High Jinks on the Susquehanna Trail

Story of the Susquehanna Trail in the Good Roads Movement: Part 18

Visualization of an early Susquehanna Trail roadside marker (2014 S. H. Smith design from descriptive bits and pieces within 1919 through 1924 newspaper articles)

Visualization of an early Susquehanna Trail roadside marker (2014 S. H. Smith design from descriptive bits and pieces within 1919 through 1924 newspaper articles)

I was not successful in finding an illustration of an original Susquehanna Trail roadside marker in the many newspapers that I perused to obtain the various articles in this series. I did come across the following descriptive elements within 1919 through 1924 newspaper articles: the marker is 3 feet by 2 feet; the marker is wood; the marker is painted white with black lettering; the marker contains an Indian head symbol; and references are made to a road marker stencil.

Based upon those descriptive elements, this is my visualization of what an early stencil-applied Susquehanna Trail marker might have looked like in 1924. My searches on the Internet did turn up a few round marker variants, which appear to be modern renditions of a round marker that might have been used later in the history of the Trail. If anyone knows the existence of any original Susquehanna Trail markers, please post a comment.

The Trail quickly became a favorite route of motoring tourists. Motels along the trail quickly began to see the benefit of being located on the trail. This produced road marker shenanigans; i.e. the appearance of fake Susquehanna Trail road markers or using stencils of the Susquehanna Trail Indian Head Symbol as fake markers on electric poles and telephone poles. This was all done to direct the flow of traffic by motels or through towns, close to, but not on the Trail.

The following is my favorite article associated with high jinks on the Susquehanna Trail. At the time of this article, in the August 21st, 1924 issue of The Evening News in Harrisburg, the Susquehanna Trail had been open, end-to-end, for one month.

TrailMarkers1924

Trail Markers Removed From Gettysburg Road

The State Highway Department today removed the Indian head symbol of the Susquehanna Trail on the road between Harrisburg and Gettysburg because the road is not part of the trail. The marker had been placed on poles along the Gettysburg road by Gettysburg persons interested in getting traffic to go to their town, the department said.

Notice was given several weeks ago that the markers must come off the poles and, as no attention was paid to it, the department sent out men with planes and all the trail markers were effaced.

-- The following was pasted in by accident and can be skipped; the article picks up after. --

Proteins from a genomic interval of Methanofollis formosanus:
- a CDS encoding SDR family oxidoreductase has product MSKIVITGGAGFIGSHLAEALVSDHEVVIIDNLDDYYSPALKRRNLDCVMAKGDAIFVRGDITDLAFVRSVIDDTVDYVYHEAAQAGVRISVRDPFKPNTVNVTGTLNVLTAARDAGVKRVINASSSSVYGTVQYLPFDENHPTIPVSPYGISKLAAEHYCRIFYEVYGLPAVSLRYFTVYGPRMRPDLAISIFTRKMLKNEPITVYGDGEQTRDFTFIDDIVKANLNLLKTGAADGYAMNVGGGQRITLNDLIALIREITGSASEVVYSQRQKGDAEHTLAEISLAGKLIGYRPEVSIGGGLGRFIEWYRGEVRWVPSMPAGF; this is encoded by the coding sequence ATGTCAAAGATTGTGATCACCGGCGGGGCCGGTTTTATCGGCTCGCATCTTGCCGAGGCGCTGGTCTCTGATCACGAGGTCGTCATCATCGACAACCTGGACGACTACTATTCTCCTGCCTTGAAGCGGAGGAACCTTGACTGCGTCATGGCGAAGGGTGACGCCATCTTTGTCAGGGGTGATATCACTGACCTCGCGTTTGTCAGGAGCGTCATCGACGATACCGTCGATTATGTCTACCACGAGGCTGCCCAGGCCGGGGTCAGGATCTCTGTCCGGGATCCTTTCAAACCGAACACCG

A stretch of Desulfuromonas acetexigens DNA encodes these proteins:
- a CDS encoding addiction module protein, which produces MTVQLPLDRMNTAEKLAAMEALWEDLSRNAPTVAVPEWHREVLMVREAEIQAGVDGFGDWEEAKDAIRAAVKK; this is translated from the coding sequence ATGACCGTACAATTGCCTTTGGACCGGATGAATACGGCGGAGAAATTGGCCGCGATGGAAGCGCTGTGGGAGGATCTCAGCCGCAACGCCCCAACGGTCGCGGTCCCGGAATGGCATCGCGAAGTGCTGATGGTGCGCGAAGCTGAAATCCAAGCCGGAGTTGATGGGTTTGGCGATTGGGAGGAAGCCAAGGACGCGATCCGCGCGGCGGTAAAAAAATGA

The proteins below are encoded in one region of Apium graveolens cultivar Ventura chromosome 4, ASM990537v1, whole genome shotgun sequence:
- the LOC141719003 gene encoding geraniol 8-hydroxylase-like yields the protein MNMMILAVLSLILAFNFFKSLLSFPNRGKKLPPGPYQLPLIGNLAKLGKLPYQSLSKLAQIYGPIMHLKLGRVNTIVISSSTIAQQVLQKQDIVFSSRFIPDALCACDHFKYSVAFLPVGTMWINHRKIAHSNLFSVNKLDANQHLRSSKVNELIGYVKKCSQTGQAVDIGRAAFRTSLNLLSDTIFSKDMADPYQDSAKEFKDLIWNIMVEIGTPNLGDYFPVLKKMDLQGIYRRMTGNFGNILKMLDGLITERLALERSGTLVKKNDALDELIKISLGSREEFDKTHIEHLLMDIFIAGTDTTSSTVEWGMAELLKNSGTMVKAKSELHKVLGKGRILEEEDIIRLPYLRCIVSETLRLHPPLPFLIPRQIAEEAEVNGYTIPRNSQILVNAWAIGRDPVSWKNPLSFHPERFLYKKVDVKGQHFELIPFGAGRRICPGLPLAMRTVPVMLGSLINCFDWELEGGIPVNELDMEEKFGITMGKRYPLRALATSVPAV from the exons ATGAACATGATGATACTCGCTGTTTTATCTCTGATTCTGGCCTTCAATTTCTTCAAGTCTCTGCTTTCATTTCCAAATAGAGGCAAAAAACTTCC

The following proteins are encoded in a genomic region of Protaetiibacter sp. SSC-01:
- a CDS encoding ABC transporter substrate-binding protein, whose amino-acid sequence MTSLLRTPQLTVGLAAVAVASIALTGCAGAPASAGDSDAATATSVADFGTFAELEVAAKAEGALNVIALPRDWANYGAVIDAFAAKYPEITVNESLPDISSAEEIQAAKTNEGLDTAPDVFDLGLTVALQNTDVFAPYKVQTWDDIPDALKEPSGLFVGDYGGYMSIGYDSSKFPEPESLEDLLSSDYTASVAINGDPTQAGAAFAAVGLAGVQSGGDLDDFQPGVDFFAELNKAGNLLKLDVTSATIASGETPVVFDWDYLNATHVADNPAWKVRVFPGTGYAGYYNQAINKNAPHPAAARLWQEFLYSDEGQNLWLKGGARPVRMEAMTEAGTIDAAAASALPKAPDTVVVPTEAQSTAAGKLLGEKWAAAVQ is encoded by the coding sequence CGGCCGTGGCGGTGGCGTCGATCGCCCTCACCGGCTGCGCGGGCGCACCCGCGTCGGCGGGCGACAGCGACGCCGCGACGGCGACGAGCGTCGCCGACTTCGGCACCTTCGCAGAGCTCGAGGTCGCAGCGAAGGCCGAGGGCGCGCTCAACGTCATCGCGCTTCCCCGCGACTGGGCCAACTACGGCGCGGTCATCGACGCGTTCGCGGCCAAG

This article reaffirms that the alternate route, through Gettysburg, has nothing to do with the Susquehanna Trail, except being an alternate route to reach Washington, D.C. instead of traveling the Susquehanna Trail going through York and Baltimore to reach Washington, D.C.. Thus, The State Highway Department sent out a crew of men, with wood planes, to plane the Susquehanna Trail Indian Head Symbol off of the poles leading to Gettysburg.

The people in Gettysburg must have been reading the Williamsport Chamber of Commerce publicity that showed the Susquehanna Trail going through Gettysburg instead of York. As the trail neared completion, from end to end, in July of 1924, the people in Gettysburg took the road signing into their own hands.

In 1923, the Susquehanna Trail Association had officially designated the Harrisburg-Gettysburg-Washington route as an Alternate Susquehanna Trail route. However, The State Highway Department only recognized the Harrisburg-Gettysburg-Washington route as an alternate route to the Susquehanna Trail; note the difference.  This was a state road, so the State Highway Department had the final say on road signage.

Next Friday, this series will conclude on the Story of the Susquehanna Trail in the Good Roads Movement.

Related posts include:

Reading the HEADLINES; A Quick Index to ALL YorksPast Posts

About Stephen H. Smith

Stephen H. Smith is a design engineer who worked at York International Corp. for 33 years before retiring several years ago to research and write books full time; his second career. The initial emphasis was on family history when he won a national award during 2002 for his first book “Barshingers in America.” Positive feedback and that award were influential in his decision to retire early from engineering and start a retirement career.

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